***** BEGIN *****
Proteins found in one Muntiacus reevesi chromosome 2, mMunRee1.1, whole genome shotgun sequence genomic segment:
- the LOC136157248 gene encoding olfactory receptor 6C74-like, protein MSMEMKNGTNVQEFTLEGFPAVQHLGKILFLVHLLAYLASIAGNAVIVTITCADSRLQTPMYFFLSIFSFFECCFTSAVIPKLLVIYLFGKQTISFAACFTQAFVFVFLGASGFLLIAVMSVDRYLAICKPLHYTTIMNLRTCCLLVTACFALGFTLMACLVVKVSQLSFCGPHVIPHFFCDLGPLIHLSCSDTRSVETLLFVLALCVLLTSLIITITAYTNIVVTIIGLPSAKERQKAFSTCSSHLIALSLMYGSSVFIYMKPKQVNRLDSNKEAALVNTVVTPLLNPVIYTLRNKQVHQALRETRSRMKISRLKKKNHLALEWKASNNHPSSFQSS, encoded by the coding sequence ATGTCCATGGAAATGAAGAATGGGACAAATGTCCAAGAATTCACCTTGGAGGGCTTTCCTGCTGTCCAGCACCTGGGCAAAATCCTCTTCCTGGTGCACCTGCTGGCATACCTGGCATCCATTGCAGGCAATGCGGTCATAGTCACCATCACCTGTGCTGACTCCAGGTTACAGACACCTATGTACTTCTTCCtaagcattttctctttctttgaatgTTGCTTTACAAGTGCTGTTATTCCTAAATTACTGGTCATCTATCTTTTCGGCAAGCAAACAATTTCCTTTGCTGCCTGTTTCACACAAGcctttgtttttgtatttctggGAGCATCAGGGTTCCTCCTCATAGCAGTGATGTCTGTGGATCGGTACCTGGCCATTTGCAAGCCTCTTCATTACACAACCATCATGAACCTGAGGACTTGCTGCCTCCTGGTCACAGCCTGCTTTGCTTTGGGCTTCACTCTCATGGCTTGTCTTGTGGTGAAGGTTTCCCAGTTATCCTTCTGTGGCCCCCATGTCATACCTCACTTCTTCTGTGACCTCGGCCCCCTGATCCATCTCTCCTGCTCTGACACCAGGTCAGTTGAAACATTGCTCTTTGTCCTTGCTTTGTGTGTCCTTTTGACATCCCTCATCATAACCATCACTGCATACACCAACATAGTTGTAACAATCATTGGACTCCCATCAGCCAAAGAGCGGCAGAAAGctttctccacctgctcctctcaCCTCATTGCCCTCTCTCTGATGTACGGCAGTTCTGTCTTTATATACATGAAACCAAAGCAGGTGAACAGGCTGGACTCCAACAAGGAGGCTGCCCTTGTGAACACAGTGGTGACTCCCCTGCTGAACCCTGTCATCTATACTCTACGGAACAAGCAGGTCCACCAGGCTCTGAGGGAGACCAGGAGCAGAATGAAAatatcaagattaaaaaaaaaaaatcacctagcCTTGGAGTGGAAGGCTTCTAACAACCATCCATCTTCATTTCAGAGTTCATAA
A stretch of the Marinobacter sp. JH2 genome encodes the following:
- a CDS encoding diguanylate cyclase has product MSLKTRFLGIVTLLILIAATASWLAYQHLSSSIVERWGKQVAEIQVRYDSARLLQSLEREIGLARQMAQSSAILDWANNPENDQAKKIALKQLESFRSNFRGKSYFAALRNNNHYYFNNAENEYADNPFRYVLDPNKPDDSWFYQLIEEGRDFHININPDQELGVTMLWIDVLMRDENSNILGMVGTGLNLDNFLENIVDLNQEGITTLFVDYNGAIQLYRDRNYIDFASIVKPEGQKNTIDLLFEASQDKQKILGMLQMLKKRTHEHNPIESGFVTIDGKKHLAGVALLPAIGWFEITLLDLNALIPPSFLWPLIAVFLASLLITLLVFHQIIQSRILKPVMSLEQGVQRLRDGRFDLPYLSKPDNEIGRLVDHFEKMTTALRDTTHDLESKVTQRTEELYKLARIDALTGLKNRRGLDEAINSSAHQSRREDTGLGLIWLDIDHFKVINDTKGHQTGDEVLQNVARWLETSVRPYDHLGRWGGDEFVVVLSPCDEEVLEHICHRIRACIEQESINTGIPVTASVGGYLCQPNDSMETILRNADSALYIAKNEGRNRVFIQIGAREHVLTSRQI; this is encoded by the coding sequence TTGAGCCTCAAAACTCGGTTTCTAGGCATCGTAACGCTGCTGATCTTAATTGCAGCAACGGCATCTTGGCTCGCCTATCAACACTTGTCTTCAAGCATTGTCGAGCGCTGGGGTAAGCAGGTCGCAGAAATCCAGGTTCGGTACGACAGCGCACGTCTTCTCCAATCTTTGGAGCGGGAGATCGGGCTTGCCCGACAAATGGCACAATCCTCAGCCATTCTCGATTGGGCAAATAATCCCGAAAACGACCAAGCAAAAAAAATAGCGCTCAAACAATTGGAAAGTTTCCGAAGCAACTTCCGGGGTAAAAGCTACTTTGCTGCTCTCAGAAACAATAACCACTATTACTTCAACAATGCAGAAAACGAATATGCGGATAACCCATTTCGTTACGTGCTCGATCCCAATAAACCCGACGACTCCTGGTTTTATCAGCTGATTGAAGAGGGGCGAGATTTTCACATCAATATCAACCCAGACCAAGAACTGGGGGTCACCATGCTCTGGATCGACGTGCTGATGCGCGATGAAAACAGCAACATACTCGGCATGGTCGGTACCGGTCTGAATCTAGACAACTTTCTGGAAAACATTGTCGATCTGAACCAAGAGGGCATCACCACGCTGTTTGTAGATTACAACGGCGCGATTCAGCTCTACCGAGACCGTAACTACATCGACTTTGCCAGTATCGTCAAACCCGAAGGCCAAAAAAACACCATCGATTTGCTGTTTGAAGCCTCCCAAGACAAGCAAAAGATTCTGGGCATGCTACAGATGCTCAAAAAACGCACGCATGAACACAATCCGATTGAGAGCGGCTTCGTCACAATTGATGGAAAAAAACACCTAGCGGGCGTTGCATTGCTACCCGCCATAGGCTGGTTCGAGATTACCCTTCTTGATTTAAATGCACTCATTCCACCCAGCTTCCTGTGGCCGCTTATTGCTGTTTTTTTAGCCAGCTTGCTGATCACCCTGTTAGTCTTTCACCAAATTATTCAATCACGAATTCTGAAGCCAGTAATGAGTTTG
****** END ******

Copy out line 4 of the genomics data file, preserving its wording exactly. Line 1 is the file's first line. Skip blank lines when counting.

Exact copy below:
- a CDS encoding diguanylate cyclase has product MSLKTRFLGIVTLLILIAATASWLAYQHLSSSIVERWGKQVAEIQVRYDSARLLQSLEREIGLARQMAQSSAILDWANNPENDQAKKIALKQLESFRSNFRGKSYFAALRNNNHYYFNNAENEYADNPFRYVLDPNKPDDSWFYQLIEEGRDFHININPDQELGVTMLWIDVLMRDENSNILGMVGTGLNLDNFLENIVDLNQEGITTLFVDYNGAIQLYRDRNYIDFASIVKPEGQKNTIDLLFEASQDKQKILGMLQMLKKRTHEHNPIESGFVTIDGKKHLAGVALLPAIGWFEITLLDLNALIPPSFLWPLIAVFLASLLITLLVFHQIIQSRILKPVMSLEQGVQRLRDGRFDLPYLSKPDNEIGRLVDHFEKMTTALRDTTHDLESKVTQRTEELYKLARIDALTGLKNRRGLDEAINSSAHQSRREDTGLGLIWLDIDHFKVINDTKGHQTGDEVLQNVARWLETSVRPYDHLGRWGGDEFVVVLSPCDEEVLEHICHRIRACIEQESINTGIPVTASVGGYLCQPNDSMETILRNADSALYIAKNEGRNRVFIQIGAREHVLTSRQI; this is encoded by the coding sequence TTGAGCCTCAAAACTCGGTTTCTAGGCATCGTAACGCTGCTGATCTTAATTGCAGCAACGGCATCTTGGCTCGCCTATCAACACTTGTCTTCAAGCATTGTCGAGCGCTGGGGTAAGCAGGTCGCAGAAATCCAGGTTCGGTACGACAGCGCACGTCTTCTCCAATCTTTGGAGCGGGAGATCGGGCTTGCCCGACAAATGGCACAATCCTCAGCCATTCTCGATTGGGCAAATAATCCCGAAAACGACCAAGCAAAAAAAATAGCGCTCAAACAATTGGAAAGTTTCCGAAGCAACTTCCGGGGTAAAAGCTACTTTGCTGCTCTCAGAAACAATAACCACTATTACTTCAACAATGCAGAAAACGAATATGCGGATAACCCATTTCGTTACGTGCTCGATCCCAATAAACCCGACGACTCCTGGTTTTATCAGCTGATTGAAGAGGGGCGAGATTTTCACATCAATATCAACCCAGACCAAGAACTGGGGGTCACCATGCTCTGGATCGACGTGCTGATGCGCGATGAAAACAGCAACATACTCGGCATGGTCGGTACCGGTCTGAATCTAGACAACTTTCTGGAAAACATTGTCGATCTGAACCAAGAGGGCATCACCACGCTGTTTGTAGATTACAACGGCGCGATTCAGCTCTACCGAGACCGTAACTACATCGACTTTGCCAGTATCGTCAAACCCGAAGGCCAAAAAAACACCATCGATTTGCTGTTTGAAGCCTCCCAAGACAAGCAAAAGATTCTGGGCATGCTACAGATGCTCAAAAAACGCACGCATGAACACAATCCGATTGAGAGCGGCTTCGTCACAATTGATGGAAAAAAACACCTAGCGGGCGTTGCATTGCTACCCGCCATAGGCTGGTTCGAGATTACCCTTCTTGATTTAAATGCACTCATTCCACCCAGCTTCCTGTGGCCGCTTATTGCTGTTTTTTTAGCCAGCTTGCTGATCACCCTGTTAGTCTTTCACCAAATTATTCAATCACGAATTCTGAAGCCAGTAATGAGTTTG